The answer to this question defines a difference between engineering and technology. In technology, the relevance of technological knowledge to a problem or design brief is defined by the nature of the problem. The information that is needed to progress toward a solution of a technological problem becomes the body of relevant knowledge, which of course cannot be defined prior to the analysis of the problem. This, therefore, also specifies the accompanying pedagogy and that content cannot be taught in the absence of a design problem. The design problem is analyzed, possible pathways to a solution are projected, and then the solution is pursued. These determine the knowledge that is relevant.
In engineering studies, the context, which defines the relevant body of knowledge, is predetermined, be it chemical, marine, automotive, etc. Because the context determines relevant knowledge, it is not dependent on the nature of the design problem. Thus the task for the student is different in engineering than it is in technology.
The knowledge needed to solve a technology problem is ill-defined until the nature of the problem is fully explored and the design process is underway. The knowledge needed to solve an engineering problem is pre-defined by the type of engineering that is being studied, so there is less scope for the student to explore and, consequently, to define relevant knowledge.
At the moment there seems to be little clarity about what STEM education might look like in schools. It would require a very radical curriculum approach to take out all the time in the school day that is now occupied by science, technology, and mathematics and replace it with a sequence of learning activities that would represent an integrated approach to achieving the essential skills and knowledge of these three subjects, plus engineering. This ambiguity extends to how it can be taught in schools, whether it needs to be taught as a discrete subject or whether it should be an approach to teaching the component subjects, what progression in STEM education is, and how STEM learning can be assessed.
Even if an integrated curriculum was possible, it is probably quite unrealistic to expect such an approach to be successful in the short term in secondary schools because of the staffing implications. Primary school teachers generally already teach all subjects to one class of students, so an integrative approach is not such a radical approach at this level. Individual secondary teachers, however, would not be able to develop the expertise required in all the STEM subject areas to enable just one teacher to provide an integrated approach. Therefore a system of team teaching would be necessary, along with all the accompanying school organization and timetable implications. Teachers would need to be trained for this type of approach.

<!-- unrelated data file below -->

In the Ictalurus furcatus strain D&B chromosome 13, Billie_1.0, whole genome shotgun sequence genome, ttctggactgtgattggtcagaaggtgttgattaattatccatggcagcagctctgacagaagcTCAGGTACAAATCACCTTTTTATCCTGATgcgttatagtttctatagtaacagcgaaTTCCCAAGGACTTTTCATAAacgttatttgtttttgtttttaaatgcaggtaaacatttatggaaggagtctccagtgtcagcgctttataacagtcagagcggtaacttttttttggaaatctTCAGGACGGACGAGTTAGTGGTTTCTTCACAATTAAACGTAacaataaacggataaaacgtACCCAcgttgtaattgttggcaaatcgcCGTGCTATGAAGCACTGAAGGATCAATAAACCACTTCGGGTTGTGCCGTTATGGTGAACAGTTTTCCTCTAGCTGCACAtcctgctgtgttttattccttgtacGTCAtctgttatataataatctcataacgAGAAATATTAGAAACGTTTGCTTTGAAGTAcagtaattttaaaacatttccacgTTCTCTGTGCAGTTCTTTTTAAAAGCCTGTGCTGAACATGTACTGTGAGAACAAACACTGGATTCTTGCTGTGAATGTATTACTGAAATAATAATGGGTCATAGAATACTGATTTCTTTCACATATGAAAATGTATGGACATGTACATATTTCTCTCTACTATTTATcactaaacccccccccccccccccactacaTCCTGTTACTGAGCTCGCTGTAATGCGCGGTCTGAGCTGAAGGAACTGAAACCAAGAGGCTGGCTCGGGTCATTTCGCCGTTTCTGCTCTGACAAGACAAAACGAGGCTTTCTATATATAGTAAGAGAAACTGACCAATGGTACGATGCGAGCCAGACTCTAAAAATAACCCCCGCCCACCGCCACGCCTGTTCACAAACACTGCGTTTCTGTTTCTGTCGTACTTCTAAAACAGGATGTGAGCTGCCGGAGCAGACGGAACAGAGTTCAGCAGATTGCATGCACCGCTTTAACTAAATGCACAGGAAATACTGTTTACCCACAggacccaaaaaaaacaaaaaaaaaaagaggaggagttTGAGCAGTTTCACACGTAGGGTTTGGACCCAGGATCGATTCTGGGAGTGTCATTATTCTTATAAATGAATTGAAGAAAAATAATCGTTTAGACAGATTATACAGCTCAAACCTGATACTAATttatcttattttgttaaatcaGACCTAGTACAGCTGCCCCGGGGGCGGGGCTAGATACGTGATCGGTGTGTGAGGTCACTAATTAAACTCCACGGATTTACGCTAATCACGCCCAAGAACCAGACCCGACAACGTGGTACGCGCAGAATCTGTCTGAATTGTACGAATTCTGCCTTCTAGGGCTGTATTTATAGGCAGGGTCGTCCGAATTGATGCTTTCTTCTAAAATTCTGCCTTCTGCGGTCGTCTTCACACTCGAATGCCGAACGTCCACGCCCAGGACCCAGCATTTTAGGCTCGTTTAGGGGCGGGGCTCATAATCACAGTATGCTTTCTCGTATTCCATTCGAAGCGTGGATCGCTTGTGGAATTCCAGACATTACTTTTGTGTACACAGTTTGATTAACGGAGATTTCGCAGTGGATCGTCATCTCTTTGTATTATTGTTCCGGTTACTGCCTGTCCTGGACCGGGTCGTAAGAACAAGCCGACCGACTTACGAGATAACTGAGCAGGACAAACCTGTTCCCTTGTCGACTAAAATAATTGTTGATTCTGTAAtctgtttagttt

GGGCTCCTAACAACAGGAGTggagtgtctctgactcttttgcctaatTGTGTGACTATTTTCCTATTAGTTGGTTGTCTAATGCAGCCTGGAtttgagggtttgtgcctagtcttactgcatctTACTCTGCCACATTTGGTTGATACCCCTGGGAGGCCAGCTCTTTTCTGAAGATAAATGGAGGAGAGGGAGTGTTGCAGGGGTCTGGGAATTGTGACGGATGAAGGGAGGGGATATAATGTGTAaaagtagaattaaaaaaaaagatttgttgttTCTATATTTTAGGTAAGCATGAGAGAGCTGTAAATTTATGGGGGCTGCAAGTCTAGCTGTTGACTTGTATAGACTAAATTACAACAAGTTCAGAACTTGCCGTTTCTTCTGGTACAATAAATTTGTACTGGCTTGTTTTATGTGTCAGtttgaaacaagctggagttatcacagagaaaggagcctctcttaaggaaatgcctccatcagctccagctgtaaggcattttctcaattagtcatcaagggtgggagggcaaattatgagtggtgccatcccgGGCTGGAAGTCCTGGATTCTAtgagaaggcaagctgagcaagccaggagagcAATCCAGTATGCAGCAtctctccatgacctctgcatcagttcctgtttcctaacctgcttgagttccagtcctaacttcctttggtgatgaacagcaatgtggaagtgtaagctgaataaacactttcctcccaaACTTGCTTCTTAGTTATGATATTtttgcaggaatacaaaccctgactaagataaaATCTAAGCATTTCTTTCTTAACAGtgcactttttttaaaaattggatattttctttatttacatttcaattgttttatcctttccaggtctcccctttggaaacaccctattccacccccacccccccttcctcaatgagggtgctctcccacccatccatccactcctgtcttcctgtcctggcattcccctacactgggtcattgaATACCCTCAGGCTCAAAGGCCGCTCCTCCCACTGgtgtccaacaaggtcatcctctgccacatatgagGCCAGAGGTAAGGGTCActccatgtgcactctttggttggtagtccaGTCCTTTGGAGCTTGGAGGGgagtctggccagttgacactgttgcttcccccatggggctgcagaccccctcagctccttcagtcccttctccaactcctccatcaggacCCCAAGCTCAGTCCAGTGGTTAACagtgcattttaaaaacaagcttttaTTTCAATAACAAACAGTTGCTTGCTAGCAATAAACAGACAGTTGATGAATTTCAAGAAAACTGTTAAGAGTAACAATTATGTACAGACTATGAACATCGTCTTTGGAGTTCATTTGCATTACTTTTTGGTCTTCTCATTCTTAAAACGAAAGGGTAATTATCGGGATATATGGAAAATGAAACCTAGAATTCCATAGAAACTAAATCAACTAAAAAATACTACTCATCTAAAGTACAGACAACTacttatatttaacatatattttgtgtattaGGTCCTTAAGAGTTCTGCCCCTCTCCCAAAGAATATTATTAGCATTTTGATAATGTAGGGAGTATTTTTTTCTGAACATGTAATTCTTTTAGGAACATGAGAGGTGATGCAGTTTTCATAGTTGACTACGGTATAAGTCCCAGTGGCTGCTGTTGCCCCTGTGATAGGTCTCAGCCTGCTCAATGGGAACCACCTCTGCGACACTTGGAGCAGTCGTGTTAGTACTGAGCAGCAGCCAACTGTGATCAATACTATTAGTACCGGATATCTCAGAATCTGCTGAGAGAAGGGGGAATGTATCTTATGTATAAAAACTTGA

One of the goals promoted by the STEM agenda is “STEM literacy.” As a vague idea this is laudable, but as an educational outcome it is problematic. Scientific literacy, technological literacy, and particularly numeracy are reasonably well researched and defined, but something that is an amalgam of the three has neither been developed nor trialed and tested. Consequently, it is difficult to develop an academic program (STEM) when the goals are not defined.
One implied definition is provided by Sesame Street’s Early STEM Literacy Initiative which has a major focus on mathematics in the early years, and is formally a part of a two year science initiative related to developing an understanding of the natural world. If this approach, that prioritizes mathematics and science, represents STEM literacy, then the goals of engineering and technology are ill considered.
As with many curriculum developments, the curriculum changes are made before the rationales are explored and verified. The trend from technology toward engineering in the US is well established and cannot be reversed even if there was a will to do so. Therefore my concerns are not pleas to desist but rather a call for needed research to ensure that this significant curriculum change is successful by initiating informed argument, highlighting the need for a sound philosophical rationale, and conducting carefully structured investigations.
John Williams has been a member of the JTE Editorial Board since 1994. In addition to his distinguished service to this publication, he has provided an international perspective to our work and has mentored several international authors in publishing between these covers. He is serving as honorary editor for this issue.
P John Williams (firstname.lastname@example.org) is an Associate Professor in the Centre for Science and Technology Education Research, University of Waikato, Hamilton, New Zealand